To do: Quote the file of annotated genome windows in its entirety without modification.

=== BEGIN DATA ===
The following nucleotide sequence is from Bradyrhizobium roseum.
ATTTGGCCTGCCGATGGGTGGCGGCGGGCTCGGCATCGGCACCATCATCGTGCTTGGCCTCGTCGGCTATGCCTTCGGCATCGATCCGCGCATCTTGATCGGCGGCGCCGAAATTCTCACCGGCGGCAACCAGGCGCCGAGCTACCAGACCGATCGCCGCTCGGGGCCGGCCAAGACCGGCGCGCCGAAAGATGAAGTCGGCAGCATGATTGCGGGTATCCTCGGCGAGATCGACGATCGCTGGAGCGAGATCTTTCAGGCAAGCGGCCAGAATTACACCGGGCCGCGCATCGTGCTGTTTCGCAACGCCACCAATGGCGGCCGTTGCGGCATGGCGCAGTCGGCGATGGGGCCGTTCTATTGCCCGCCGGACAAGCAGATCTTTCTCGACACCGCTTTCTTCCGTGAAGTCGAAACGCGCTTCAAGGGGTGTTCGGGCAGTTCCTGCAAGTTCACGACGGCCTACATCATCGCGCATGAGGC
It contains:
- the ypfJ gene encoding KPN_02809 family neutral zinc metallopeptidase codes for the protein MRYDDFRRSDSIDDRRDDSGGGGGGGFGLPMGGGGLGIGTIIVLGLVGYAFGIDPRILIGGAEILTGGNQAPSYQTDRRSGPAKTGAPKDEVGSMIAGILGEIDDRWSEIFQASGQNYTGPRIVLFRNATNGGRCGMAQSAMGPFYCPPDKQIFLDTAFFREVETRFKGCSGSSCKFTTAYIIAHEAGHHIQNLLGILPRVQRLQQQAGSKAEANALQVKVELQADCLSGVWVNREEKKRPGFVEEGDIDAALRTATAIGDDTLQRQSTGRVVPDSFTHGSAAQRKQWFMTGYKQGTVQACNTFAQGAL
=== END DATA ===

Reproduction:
The following nucleotide sequence is from Bradyrhizobium roseum.
ATTTGGCCTGCCGATGGGTGGCGGCGGGCTCGGCATCGGCACCATCATCGTGCTTGGCCTCGTCGGCTATGCCTTCGGCATCGATCCGCGCATCTTGATCGGCGGCGCCGAAATTCTCACCGGCGGCAACCAGGCGCCGAGCTACCAGACCGATCGCCGCTCGGGGCCGGCCAAGACCGGCGCGCCGAAAGATGAAGTCGGCAGCATGATTGCGGGTATCCTCGGCGAGATCGACGATCGCTGGAGCGAGATCTTTCAGGCAAGCGGCCAGAATTACACCGGGCCGCGCATCGTGCTGTTTCGCAACGCCACCAATGGCGGCCGTTGCGGCATGGCGCAGTCGGCGATGGGGCCGTTCTATTGCCCGCCGGACAAGCAGATCTTTCTCGACACCGCTTTCTTCCGTGAAGTCGAAACGCGCTTCAAGGGGTGTTCGGGCAGTTCCTGCAAGTTCACGACGGCCTACATCATCGCGCATGAGGC
It contains:
- the ypfJ gene encoding KPN_02809 family neutral zinc metallopeptidase codes for the protein MRYDDFRRSDSIDDRRDDSGGGGGGGFGLPMGGGGLGIGTIIVLGLVGYAFGIDPRILIGGAEILTGGNQAPSYQTDRRSGPAKTGAPKDEVGSMIAGILGEIDDRWSEIFQASGQNYTGPRIVLFRNATNGGRCGMAQSAMGPFYCPPDKQIFLDTAFFREVETRFKGCSGSSCKFTTAYIIAHEAGHHIQNLLGILPRVQRLQQQAGSKAEANALQVKVELQADCLSGVWVNREEKKRPGFVEEGDIDAALRTATAIGDDTLQRQSTGRVVPDSFTHGSAAQRKQWFMTGYKQGTVQACNTFAQGAL